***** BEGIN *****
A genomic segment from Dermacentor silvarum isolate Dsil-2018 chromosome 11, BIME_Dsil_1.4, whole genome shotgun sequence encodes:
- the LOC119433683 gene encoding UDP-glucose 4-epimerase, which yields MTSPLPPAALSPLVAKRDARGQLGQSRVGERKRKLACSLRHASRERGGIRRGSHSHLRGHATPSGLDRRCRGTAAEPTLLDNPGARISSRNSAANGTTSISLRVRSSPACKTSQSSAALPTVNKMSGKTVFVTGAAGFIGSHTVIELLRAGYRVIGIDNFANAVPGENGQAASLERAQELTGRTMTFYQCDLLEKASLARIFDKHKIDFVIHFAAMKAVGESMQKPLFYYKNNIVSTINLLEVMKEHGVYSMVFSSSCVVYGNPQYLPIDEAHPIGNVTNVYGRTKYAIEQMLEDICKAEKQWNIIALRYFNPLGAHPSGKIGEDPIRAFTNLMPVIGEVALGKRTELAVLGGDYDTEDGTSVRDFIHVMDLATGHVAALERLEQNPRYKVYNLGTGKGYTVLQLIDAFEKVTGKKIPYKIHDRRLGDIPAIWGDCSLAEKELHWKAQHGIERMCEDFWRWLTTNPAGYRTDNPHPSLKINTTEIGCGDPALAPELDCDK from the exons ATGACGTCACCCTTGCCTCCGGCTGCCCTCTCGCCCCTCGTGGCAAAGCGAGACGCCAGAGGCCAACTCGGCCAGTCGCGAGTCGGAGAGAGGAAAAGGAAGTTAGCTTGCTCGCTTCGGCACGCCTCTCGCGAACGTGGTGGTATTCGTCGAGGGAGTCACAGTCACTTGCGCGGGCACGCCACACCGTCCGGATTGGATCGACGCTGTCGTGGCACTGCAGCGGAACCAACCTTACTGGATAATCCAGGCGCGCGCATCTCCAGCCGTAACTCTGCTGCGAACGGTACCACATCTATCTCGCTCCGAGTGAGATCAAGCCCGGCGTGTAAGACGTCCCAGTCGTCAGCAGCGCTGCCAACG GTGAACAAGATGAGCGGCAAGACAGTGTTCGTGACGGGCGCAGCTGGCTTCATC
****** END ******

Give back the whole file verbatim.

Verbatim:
A genomic segment from Dermacentor silvarum isolate Dsil-2018 chromosome 11, BIME_Dsil_1.4, whole genome shotgun sequence encodes:
- the LOC119433683 gene encoding UDP-glucose 4-epimerase, which yields MTSPLPPAALSPLVAKRDARGQLGQSRVGERKRKLACSLRHASRERGGIRRGSHSHLRGHATPSGLDRRCRGTAAEPTLLDNPGARISSRNSAANGTTSISLRVRSSPACKTSQSSAALPTVNKMSGKTVFVTGAAGFIGSHTVIELLRAGYRVIGIDNFANAVPGENGQAASLERAQELTGRTMTFYQCDLLEKASLARIFDKHKIDFVIHFAAMKAVGESMQKPLFYYKNNIVSTINLLEVMKEHGVYSMVFSSSCVVYGNPQYLPIDEAHPIGNVTNVYGRTKYAIEQMLEDICKAEKQWNIIALRYFNPLGAHPSGKIGEDPIRAFTNLMPVIGEVALGKRTELAVLGGDYDTEDGTSVRDFIHVMDLATGHVAALERLEQNPRYKVYNLGTGKGYTVLQLIDAFEKVTGKKIPYKIHDRRLGDIPAIWGDCSLAEKELHWKAQHGIERMCEDFWRWLTTNPAGYRTDNPHPSLKINTTEIGCGDPALAPELDCDK from the exons ATGACGTCACCCTTGCCTCCGGCTGCCCTCTCGCCCCTCGTGGCAAAGCGAGACGCCAGAGGCCAACTCGGCCAGTCGCGAGTCGGAGAGAGGAAAAGGAAGTTAGCTTGCTCGCTTCGGCACGCCTCTCGCGAACGTGGTGGTATTCGTCGAGGGAGTCACAGTCACTTGCGCGGGCACGCCACACCGTCCGGATTGGATCGACGCTGTCGTGGCACTGCAGCGGAACCAACCTTACTGGATAATCCAGGCGCGCGCATCTCCAGCCGTAACTCTGCTGCGAACGGTACCACATCTATCTCGCTCCGAGTGAGATCAAGCCCGGCGTGTAAGACGTCCCAGTCGTCAGCAGCGCTGCCAACG GTGAACAAGATGAGCGGCAAGACAGTGTTCGTGACGGGCGCAGCTGGCTTCATC